It makes me sad that there is no convincing term to describe the kinds of theatre I love. Over the years there have been many attempts to coin such a term and make it stick: experimental, radical, theatre of cruelty, the alienation effect, ontological-hysterical, post-modern, post-mainstream, conceptual, contemporary, devised, iconoclastic, post-dramatic, etc. However, none of these terms feel particularly compelling to me.
Theatre reminds me of politics. The fate of the kind of theatre I love reminds me of the fate of the radical left over the course of the past century. One way or another, the conservative block always finds a way to suppress or absorb all more adventurous paths. In theatre, when I hear someone speak of the need for a ‘return to the classics’, it reminds me of fascism. This might be unfair, but it is how I honestly feel.
The radical left certainly had its share of problems, but without an effect left-wing presence everything simply drifts further and further to the right. Without anything concrete to back it up, critique gradually becomes meaningless.
There are many formal, structural and process-based qualities that characterize the kind of theatre I love:
– a rejection of artifice as the basis for theatre
– a foregrounding of the human dimension of the performer and the human dimension of the performance situation
– performance as a vulnerable activity
– treatment of the physical space of performance as a real, shared space
– theoretical and philosophical thematic content and research
– an ongoing, long-term collaborative creation process with the wisdom to avoid stasis
– room for imperfection
– constantly starting from scratch
– attempting to significantly push beyond what one already knows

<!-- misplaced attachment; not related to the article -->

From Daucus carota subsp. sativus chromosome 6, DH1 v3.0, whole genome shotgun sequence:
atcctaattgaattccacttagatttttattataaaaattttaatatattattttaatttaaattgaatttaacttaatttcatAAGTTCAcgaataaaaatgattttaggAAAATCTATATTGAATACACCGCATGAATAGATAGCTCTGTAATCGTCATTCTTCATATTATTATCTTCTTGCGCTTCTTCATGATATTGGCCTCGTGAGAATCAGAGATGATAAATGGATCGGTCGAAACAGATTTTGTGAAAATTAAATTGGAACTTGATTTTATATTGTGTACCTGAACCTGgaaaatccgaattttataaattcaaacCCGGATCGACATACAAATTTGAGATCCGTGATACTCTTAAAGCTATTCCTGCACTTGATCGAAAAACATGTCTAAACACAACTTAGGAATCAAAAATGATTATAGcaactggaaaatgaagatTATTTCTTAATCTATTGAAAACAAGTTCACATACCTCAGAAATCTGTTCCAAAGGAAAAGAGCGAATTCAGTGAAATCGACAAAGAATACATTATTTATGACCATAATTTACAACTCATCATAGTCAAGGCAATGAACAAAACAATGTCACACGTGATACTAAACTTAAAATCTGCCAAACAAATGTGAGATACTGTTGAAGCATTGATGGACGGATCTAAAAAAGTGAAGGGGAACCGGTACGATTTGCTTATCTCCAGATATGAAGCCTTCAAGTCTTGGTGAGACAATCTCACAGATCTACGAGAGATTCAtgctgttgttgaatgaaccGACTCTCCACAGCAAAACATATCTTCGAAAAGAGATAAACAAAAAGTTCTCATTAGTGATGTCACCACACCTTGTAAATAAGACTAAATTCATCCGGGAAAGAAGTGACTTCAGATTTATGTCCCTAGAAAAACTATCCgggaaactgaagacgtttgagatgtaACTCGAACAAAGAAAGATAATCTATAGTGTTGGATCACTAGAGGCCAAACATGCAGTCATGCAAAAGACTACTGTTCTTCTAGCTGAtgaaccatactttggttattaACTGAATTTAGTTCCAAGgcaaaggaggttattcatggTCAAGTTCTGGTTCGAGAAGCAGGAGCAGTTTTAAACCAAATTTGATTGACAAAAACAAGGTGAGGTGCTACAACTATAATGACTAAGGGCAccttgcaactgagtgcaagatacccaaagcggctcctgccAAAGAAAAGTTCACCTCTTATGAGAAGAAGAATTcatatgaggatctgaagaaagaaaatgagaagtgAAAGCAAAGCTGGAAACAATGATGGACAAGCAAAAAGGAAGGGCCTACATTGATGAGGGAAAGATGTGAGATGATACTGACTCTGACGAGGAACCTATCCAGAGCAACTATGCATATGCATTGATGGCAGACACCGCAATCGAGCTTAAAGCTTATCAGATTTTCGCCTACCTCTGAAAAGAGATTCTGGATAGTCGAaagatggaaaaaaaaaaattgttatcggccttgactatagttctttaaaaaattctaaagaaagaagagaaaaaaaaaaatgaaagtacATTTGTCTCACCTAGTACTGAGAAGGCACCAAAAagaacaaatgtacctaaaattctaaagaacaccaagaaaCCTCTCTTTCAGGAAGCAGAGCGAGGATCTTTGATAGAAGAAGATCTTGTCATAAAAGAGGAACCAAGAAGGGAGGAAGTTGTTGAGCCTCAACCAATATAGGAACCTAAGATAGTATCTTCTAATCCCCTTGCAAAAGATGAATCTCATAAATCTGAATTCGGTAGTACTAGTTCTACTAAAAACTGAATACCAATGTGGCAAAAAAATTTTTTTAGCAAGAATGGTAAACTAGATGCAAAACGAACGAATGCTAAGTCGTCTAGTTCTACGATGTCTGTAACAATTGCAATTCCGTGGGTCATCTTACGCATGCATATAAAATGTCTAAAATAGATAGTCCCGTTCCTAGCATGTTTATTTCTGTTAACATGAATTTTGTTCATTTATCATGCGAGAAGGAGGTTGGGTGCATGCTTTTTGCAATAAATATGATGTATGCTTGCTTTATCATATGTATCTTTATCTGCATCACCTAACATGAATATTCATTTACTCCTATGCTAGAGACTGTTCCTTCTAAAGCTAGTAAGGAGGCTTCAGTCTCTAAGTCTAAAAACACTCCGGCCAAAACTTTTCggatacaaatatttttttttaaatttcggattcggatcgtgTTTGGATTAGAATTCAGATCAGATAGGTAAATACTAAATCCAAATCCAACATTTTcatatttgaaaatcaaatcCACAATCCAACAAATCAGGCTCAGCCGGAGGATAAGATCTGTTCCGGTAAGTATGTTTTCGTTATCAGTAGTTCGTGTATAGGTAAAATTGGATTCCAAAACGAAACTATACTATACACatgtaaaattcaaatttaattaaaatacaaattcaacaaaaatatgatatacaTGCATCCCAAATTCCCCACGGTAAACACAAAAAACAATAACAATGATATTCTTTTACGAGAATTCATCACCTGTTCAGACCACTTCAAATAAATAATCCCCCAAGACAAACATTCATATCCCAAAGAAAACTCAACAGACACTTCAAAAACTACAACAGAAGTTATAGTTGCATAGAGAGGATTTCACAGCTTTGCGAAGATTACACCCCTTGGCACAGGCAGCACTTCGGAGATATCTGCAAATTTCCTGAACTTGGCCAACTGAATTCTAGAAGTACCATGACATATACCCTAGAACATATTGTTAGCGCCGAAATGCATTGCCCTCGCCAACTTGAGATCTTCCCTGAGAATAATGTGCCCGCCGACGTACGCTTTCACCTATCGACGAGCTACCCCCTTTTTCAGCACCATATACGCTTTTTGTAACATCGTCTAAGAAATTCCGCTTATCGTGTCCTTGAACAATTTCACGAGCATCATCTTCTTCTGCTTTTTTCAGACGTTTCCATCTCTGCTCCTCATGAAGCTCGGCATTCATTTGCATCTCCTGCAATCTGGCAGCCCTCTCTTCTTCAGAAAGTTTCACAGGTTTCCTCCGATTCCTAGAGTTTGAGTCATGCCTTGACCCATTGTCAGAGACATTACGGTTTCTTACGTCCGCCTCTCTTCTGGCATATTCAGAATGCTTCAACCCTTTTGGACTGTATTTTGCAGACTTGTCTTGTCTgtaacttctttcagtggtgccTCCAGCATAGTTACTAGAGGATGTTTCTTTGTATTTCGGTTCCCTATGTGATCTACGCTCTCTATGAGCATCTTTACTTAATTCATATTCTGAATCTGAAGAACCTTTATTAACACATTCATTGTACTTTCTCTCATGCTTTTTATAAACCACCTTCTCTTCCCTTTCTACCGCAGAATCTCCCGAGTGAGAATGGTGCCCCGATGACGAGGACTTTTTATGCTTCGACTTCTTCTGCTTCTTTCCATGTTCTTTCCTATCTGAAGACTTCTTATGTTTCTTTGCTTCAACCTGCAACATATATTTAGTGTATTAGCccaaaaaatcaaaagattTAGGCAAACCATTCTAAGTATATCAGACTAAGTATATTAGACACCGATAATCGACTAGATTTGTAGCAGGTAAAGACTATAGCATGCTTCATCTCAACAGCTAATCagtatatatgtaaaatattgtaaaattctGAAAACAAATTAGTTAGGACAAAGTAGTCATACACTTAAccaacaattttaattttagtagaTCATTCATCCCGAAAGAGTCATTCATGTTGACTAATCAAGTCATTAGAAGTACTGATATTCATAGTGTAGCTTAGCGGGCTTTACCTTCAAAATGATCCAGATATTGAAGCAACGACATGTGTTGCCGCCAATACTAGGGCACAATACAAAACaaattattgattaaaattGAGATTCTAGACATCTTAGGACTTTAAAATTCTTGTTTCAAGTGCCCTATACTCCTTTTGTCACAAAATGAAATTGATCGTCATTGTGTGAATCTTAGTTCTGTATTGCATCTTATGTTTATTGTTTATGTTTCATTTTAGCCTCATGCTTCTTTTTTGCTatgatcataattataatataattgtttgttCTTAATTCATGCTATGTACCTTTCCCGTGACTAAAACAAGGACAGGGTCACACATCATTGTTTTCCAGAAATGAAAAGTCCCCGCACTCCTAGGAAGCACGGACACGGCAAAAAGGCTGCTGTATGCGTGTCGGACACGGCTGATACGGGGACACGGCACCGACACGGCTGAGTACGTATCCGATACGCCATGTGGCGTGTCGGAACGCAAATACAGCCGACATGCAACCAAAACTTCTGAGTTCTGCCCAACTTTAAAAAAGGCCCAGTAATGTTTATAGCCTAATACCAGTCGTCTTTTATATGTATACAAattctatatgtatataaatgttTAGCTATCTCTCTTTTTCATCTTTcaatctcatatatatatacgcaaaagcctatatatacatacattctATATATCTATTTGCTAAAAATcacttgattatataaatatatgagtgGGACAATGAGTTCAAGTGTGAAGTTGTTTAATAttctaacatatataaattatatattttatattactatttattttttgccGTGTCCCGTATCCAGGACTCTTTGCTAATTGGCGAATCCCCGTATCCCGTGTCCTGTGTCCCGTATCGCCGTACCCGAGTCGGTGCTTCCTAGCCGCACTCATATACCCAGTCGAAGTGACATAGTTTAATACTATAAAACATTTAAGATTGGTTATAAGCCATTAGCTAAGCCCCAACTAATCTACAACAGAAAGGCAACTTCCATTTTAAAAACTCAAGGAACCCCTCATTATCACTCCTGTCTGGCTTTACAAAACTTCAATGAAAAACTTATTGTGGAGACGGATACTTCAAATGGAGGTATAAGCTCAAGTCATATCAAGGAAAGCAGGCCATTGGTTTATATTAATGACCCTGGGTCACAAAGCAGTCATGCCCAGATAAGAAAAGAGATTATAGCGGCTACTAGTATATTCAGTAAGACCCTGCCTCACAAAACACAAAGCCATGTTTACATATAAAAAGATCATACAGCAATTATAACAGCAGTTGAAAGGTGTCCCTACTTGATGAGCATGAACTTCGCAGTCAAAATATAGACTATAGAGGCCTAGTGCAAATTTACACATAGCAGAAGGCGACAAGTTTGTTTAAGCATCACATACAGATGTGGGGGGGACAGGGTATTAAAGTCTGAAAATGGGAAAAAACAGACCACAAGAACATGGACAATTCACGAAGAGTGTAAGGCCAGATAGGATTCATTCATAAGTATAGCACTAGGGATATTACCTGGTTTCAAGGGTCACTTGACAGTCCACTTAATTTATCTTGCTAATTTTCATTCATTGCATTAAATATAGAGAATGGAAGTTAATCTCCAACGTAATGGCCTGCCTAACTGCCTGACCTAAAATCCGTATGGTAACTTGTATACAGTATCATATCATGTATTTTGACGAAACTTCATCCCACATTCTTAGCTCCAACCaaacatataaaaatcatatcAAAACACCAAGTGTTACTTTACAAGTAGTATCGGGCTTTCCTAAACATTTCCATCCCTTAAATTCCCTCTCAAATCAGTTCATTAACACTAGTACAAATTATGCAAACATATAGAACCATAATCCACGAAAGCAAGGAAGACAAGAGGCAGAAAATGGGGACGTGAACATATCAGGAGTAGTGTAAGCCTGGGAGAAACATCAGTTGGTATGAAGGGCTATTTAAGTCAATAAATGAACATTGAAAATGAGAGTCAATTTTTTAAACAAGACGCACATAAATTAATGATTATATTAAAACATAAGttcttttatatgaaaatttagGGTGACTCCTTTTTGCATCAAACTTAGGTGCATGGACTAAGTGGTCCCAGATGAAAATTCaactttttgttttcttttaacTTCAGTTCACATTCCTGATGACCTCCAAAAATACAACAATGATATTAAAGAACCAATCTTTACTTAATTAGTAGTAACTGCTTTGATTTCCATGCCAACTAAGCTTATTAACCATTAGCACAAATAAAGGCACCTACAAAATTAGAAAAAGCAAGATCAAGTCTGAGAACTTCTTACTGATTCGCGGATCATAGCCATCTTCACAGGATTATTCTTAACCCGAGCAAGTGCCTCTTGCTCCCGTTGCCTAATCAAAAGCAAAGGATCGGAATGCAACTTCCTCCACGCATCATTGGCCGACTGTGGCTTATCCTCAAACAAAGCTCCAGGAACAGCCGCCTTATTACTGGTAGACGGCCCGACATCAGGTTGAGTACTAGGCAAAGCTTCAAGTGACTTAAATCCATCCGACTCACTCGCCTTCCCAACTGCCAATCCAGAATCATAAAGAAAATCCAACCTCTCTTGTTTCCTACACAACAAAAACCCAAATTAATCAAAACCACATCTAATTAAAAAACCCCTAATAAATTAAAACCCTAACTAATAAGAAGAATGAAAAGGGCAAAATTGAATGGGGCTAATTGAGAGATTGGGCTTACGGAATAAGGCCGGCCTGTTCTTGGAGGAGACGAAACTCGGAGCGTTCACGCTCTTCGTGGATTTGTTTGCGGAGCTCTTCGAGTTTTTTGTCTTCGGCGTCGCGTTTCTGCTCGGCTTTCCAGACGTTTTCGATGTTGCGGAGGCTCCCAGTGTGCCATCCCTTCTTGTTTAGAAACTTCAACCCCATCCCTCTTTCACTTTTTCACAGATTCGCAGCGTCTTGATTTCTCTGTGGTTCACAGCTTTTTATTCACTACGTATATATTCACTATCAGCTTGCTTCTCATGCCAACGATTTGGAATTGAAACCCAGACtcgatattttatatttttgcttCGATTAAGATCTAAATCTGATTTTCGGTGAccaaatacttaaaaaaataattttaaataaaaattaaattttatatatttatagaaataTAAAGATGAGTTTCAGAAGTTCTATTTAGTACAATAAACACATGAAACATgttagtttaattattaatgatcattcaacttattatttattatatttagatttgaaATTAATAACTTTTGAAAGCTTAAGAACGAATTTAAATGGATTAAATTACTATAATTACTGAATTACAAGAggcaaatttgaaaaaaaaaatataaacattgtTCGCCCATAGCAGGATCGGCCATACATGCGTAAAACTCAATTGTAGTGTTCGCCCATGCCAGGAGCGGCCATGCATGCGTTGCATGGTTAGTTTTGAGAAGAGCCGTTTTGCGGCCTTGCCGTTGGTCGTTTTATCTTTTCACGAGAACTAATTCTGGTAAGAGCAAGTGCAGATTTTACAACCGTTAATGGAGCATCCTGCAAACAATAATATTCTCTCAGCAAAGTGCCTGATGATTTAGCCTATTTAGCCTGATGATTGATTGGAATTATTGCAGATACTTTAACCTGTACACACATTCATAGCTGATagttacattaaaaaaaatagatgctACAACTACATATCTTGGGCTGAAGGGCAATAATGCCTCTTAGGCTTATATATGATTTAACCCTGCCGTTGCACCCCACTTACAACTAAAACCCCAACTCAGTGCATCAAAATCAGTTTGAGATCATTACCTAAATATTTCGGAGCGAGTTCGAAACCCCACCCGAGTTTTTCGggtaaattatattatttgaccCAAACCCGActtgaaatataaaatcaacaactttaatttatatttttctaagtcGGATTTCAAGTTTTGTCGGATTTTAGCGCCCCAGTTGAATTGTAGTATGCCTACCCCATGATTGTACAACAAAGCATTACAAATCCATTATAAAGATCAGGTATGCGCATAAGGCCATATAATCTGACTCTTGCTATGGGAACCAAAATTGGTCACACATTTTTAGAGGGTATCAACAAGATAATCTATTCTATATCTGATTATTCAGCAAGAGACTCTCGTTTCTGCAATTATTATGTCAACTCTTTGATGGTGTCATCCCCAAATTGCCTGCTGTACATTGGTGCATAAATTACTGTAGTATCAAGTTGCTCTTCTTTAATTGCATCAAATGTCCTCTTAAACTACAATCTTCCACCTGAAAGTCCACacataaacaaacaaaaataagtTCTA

However, none of these qualities particularly define what I actually most love about it.
Sometimes I suspect what I love about it is how improbable it is that something so compelling and alive can potentially, perhaps only momentarily, exist within the structurally conservative world of theatre, a world in which there is always this intense pressure to sell tickets, to please people, always the fear that when you walk on stage the audience will see too much of you, will see things about you that you don’t want them to see. Sometimes it seems to me that the process of rehearsal is simply a process of emotional armoring: we will make everything absolutely perfect so no one will ever see who or what we really are.
Everything about the theatre setting conspires towards something manageable and safe: the fact that on stage one is exposed, the fact that you have to repeat it over and over and over again, the fact that if no one comes the work is considered a failure, the fact that it is ephemeral and does not last, that its history is in a constant state of evaporation, the fact that it is collaborative, the fact that it is funded by the government, the fact that tradition hangs over it like a blood-soaked sword, all the various spoken and unspoken levels of hierarchy, administration and authority.
How can one possibly create something alive and vital within such a deadened and deadening space? How might the radical left re-invent itself in a manner that might, even in a small way, begin to make the world more humane and people more emancipated? I have no idea if this analogy between theatre and politics is fair, but if it is not, that makes it only one of the many unfair things that, day after day, somehow keep me going.